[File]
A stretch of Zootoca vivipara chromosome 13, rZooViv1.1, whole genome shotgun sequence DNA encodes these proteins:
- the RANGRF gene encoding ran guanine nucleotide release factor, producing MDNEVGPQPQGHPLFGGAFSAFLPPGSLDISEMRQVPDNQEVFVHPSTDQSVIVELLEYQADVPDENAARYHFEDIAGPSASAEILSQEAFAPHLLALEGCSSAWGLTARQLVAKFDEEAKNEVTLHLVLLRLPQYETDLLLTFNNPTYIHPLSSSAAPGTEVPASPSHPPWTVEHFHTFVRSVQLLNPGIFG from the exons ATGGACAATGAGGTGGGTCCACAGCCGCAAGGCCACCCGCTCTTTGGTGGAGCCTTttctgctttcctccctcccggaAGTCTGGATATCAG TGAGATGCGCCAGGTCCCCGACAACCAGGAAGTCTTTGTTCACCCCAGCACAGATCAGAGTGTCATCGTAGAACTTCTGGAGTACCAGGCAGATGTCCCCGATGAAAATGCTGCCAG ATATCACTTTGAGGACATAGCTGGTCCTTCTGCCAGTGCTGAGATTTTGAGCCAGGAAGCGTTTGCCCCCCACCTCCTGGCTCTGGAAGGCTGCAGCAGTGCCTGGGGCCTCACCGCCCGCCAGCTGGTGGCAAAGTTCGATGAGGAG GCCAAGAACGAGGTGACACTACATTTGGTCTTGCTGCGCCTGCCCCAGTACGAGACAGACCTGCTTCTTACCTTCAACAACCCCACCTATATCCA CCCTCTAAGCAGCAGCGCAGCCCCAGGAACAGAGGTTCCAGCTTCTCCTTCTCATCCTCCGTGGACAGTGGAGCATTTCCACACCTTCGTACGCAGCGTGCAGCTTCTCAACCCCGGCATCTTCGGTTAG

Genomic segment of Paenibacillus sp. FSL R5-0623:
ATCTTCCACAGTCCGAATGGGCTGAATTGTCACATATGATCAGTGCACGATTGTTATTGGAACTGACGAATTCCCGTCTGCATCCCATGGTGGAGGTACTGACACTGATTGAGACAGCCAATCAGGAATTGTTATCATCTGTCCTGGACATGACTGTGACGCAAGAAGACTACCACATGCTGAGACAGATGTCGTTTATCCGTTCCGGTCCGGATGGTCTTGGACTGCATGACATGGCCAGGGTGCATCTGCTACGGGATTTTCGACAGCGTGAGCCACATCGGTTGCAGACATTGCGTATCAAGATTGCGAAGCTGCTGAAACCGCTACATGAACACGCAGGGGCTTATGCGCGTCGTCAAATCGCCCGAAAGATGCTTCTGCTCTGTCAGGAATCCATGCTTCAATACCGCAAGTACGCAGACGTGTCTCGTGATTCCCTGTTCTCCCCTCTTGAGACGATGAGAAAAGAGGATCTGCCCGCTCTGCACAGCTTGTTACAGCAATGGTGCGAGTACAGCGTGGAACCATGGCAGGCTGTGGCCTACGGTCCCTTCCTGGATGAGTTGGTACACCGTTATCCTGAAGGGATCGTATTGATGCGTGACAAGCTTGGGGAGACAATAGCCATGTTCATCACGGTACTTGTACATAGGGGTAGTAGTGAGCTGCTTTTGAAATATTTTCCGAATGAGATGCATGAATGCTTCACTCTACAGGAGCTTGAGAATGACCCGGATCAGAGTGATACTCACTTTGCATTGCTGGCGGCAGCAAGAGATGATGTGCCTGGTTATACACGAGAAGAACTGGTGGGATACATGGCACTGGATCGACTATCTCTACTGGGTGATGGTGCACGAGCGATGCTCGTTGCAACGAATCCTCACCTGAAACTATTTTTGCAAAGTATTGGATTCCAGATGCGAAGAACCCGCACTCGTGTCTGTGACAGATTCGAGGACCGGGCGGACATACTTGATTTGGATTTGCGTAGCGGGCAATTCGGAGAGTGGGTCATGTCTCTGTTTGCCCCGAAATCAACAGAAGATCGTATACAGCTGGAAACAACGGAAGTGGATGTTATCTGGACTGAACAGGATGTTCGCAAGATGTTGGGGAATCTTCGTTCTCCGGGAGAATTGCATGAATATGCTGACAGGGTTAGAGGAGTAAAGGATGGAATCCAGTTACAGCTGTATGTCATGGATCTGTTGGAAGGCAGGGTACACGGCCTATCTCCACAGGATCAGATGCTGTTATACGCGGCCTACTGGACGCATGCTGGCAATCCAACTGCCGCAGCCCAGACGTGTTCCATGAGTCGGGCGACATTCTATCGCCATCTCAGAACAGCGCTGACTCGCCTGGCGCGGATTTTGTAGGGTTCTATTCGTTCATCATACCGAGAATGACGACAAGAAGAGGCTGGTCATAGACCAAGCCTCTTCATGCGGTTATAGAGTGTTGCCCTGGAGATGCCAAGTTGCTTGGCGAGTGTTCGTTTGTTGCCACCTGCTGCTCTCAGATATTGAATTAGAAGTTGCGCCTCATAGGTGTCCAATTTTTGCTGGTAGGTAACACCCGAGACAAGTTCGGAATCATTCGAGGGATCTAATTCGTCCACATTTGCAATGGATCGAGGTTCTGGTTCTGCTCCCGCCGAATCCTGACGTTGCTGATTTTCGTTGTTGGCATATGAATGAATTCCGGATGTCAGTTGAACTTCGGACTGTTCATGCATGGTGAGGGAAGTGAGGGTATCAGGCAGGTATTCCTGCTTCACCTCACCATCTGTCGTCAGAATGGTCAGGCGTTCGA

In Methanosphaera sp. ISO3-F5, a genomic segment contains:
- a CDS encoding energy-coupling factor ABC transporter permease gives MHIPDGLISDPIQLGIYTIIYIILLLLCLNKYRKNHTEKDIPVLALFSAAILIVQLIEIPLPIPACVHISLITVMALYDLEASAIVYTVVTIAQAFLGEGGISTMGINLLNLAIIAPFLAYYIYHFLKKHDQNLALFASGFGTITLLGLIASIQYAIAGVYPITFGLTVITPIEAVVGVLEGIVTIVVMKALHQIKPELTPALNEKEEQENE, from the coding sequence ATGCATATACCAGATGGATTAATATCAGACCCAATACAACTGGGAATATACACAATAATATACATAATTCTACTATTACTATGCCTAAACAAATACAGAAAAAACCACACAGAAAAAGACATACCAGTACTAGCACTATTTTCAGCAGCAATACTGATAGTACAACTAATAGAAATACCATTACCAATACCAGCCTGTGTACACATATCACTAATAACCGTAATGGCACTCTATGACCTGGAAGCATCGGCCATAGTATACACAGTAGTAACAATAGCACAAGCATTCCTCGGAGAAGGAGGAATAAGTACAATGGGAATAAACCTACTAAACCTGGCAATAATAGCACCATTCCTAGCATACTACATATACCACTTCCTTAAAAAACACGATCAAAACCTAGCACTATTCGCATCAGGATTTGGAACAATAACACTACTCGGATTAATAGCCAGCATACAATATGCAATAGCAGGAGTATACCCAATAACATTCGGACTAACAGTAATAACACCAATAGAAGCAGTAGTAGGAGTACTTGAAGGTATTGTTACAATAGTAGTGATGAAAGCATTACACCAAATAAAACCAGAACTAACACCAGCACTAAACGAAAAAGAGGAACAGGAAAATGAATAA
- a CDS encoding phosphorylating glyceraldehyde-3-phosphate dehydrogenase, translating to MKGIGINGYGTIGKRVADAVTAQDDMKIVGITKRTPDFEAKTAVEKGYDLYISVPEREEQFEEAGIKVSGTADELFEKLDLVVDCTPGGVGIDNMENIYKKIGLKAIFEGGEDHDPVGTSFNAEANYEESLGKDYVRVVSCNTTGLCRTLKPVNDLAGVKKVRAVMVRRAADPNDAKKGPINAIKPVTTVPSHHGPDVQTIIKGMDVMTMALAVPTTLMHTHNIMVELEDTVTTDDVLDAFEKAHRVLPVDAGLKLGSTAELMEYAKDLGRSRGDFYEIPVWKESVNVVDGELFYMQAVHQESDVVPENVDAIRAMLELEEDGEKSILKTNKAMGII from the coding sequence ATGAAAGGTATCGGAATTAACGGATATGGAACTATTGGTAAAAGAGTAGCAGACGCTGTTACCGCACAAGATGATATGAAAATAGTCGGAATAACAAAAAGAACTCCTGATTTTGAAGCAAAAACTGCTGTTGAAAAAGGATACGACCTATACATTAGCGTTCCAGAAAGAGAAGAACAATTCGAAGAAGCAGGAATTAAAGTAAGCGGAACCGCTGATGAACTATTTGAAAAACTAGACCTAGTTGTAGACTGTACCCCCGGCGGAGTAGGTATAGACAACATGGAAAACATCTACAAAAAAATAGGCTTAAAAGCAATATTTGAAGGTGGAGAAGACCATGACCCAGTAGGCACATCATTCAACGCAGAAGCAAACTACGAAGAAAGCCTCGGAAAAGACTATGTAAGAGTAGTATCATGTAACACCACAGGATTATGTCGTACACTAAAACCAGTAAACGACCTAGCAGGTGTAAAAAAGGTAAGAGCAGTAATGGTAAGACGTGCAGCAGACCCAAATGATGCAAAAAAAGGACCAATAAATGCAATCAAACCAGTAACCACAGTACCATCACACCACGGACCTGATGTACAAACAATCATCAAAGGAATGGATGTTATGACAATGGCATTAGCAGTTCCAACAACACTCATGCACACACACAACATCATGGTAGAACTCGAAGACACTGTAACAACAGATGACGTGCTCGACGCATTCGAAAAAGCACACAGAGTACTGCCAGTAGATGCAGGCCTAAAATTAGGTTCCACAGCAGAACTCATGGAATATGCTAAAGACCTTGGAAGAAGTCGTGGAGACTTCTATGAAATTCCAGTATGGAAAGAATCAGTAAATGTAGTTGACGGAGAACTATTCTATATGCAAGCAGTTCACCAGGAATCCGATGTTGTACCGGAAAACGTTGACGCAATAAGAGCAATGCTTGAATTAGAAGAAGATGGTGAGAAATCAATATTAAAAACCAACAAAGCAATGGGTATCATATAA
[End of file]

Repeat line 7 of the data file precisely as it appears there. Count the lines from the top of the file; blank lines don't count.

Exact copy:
- a CDS encoding phosphorylating glyceraldehyde-3-phosphate dehydrogenase, translating to MKGIGINGYGTIGKRVADAVTAQDDMKIVGITKRTPDFEAKTAVEKGYDLYISVPEREEQFEEAGIKVSGTADELFEKLDLVVDCTPGGVGIDNMENIYKKIGLKAIFEGGEDHDPVGTSFNAEANYEESLGKDYVRVVSCNTTGLCRTLKPVNDLAGVKKVRAVMVRRAADPNDAKKGPINAIKPVTTVPSHHGPDVQTIIKGMDVMTMALAVPTTLMHTHNIMVELEDTVTTDDVLDAFEKAHRVLPVDAGLKLGSTAELMEYAKDLGRSRGDFYEIPVWKESVNVVDGELFYMQAVHQESDVVPENVDAIRAMLELEEDGEKSILKTNKAMGII from the coding sequence ATGAAAGGTATCGGAATTAACGGATATGGAACTATTGGTAAAAGAGTAGCAGACGCTGTTACCGCACAAGATGATATGAAAATAGTCGGAATAACAAAAAGAACTCCTGATTTTGAAGCAAAAACTGCTGTTGAAAAAGGATACGACCTATACATTAGCGTTCCAGAAAGAGAAGAACAATTCGAAGAAGCAGGAATTAAAGTAAGCGGAACCGCTGATGAACTATTTGAAAAACTAGACCTAGTTGTAGACTGTACCCCCGGCGGAGTAGGTATAGACAACATGGAAAACATCTACAAAAAAATAGGCTTAAAAGCAATATTTGAAGGTGGAGAAGACCATGACCCAGTAGGCACATCATTCAACGCAGAAGCAAACTACGAAGAAAGCCTCGGAAAAGACTATGTAAGAGTAGTATCATGTAACACCACAGGATTATGTCGTACACTAAAACCAGTAAACGACCTAGCAGGTGTAAAAAAGGTAAGAGCAGTAATGGTAAGACGTGCAGCAGACCCAAATGATGCAAAAAAAGGACCAATAAATGCAATCAAACCAGTAACCACAGTACCATCACACCACGGACCTGATGTACAAACAATCATCAAAGGAATGGATGTTATGACAATGGCATTAGCAGTTCCAACAACACTCATGCACACACACAACATCATGGTAGAACTCGAAGACACTGTAACAACAGATGACGTGCTCGACGCATTCGAAAAAGCACACAGAGTACTGCCAGTAGATGCAGGCCTAAAATTAGGTTCCACAGCAGAACTCATGGAATATGCTAAAGACCTTGGAAGAAGTCGTGGAGACTTCTATGAAATTCCAGTATGGAAAGAATCAGTAAATGTAGTTGACGGAGAACTATTCTATATGCAAGCAGTTCACCAGGAATCCGATGTTGTACCGGAAAACGTTGACGCAATAAGAGCAATGCTTGAATTAGAAGAAGATGGTGAGAAATCAATATTAAAAACCAACAAAGCAATGGGTATCATATAA